Officials at Zion National Park in Utah are anxiously watching a nesting pair of California condors that could deliver the park its first fledgling.
Staff members first spotted the pair entering a cave in Zion Canyon on Feb. 26. Since then, the critically endangered birds have been seen regularly in the cave and the surrounding area.
Biologists from The Peregrine Fund, a private nonprofit group that releases and monitors condors, confirmed that the pair appears to be incubating an egg based on GPS data and observed behavior.
According to the National Park Service, it is not unusual for condors to fail at reproduction in their first few attempts, and this pair has tried to nest in each of the past two years in remote areas of the park.
The pair produced a chick in 2014, but it died. Then last year, GPS data suggested the pair might be nesting again, but observers “never got eyes” on the nest or spotted a young bird in the area, said Cassie Waters, a wildlife biologist at the park 160 miles northeast of Las Vegas.
“We are very, very hopeful this time, and so far it seems like everything is going well,” she said.
The California condor is the largest land bird in North America. It used to range across the continent until the 20th century, when poaching, lead poisoning and habitat loss caused its numbers to plummet. The bird was declared extinct in the wild in 1987, but captive-bred condors have since been reintroduced to the coastal mountains of California and northern Mexico.
The condors at Zion came from an experimental recovery program launched in 1996 at Vermilion Cliffs National Monument on Arizona’s northern border.
That effort has produced more than 20 young so far, including some birds fledged from nests established by wild-hatched condors. Waters said there are now about 80 California condors living in Utah and Arizona.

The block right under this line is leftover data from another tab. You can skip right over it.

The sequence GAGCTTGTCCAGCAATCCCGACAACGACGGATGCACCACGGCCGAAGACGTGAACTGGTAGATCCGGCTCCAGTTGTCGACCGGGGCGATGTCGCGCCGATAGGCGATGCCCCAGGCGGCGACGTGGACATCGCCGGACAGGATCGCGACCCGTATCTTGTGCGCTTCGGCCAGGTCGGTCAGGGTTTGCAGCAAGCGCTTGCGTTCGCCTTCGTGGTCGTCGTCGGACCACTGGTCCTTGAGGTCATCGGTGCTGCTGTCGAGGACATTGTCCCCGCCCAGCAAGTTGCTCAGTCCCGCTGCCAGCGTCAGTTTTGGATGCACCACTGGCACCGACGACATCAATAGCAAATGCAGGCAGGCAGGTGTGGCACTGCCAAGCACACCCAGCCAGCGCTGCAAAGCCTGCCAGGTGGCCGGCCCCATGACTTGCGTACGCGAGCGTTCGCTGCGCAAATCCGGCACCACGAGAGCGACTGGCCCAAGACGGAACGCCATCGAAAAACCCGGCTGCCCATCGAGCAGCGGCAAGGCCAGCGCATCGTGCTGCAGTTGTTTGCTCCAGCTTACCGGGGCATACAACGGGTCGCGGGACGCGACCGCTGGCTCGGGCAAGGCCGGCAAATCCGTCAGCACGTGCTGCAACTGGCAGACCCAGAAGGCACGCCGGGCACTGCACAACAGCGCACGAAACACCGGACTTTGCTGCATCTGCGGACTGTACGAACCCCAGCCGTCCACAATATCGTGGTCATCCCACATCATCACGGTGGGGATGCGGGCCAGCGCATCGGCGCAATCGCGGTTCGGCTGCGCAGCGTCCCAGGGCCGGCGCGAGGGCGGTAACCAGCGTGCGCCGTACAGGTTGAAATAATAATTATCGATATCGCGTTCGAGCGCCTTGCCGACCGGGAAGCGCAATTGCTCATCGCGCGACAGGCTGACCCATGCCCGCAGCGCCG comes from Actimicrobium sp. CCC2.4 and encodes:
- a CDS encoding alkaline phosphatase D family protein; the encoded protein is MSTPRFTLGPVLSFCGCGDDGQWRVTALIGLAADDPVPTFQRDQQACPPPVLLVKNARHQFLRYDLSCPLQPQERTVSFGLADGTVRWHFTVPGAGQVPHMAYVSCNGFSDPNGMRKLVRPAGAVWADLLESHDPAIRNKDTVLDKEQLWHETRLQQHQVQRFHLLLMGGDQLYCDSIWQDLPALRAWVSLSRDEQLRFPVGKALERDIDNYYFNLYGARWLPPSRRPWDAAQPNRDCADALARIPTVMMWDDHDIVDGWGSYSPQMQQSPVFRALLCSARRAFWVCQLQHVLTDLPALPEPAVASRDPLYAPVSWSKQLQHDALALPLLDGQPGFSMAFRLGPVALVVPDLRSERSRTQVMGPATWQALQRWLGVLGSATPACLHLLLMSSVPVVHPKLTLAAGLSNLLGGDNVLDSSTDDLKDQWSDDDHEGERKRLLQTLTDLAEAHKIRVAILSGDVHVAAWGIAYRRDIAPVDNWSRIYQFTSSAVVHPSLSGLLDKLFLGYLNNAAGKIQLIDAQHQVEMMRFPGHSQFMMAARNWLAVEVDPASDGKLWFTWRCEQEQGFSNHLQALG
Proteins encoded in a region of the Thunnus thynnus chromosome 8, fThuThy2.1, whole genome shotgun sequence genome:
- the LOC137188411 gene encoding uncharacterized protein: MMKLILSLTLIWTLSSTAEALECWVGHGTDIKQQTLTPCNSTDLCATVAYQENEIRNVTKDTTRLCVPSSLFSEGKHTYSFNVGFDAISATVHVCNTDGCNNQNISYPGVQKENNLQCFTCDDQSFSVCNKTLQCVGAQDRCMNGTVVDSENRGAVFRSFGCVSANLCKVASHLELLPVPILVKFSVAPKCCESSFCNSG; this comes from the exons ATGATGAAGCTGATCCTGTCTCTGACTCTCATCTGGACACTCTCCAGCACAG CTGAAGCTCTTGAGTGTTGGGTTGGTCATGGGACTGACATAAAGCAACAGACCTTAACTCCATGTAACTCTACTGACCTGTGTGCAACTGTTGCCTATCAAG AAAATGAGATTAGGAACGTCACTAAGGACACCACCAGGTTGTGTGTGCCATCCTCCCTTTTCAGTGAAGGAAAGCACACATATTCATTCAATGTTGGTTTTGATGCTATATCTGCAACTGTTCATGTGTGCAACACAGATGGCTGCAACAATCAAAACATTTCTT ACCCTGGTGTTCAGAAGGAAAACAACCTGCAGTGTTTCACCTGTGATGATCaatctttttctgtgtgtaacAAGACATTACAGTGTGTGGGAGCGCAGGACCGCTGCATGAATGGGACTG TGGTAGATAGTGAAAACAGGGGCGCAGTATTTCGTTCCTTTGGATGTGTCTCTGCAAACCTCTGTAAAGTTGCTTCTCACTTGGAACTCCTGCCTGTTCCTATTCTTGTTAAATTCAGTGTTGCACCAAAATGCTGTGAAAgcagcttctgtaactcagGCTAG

Lead poisoning remains the biggest threat to the species of scavengers, which unintentionally ingest the toxic metal while feeding on the carcasses or gut piles of animals shot with lead ammunition.
Condors usually pair up and choose a nest site during the winter months and produce a single egg between late January and early April. Both parents will incubate the egg until it hatches after about two months, then feed and care for the young condor for another five to seven months. Even after the chick leaves the nest, it will depend on its parents for up to a year.
The area in Zion Canyon where the pair appears to be nesting has been closed to rock climbing.
Waters said park rangers and volunteers are setting up a nest-watch program at the Zion Human History Museum, where spotting scopes will be used to monitor the cave from a distance. Visitors who are interested in joining the nest watchers should inquire at the park’s visitor center or the museum, she said.
Contact Henry Brean at email@example.com or 702-383-0350. Follow @RefriedBrean on Twitter.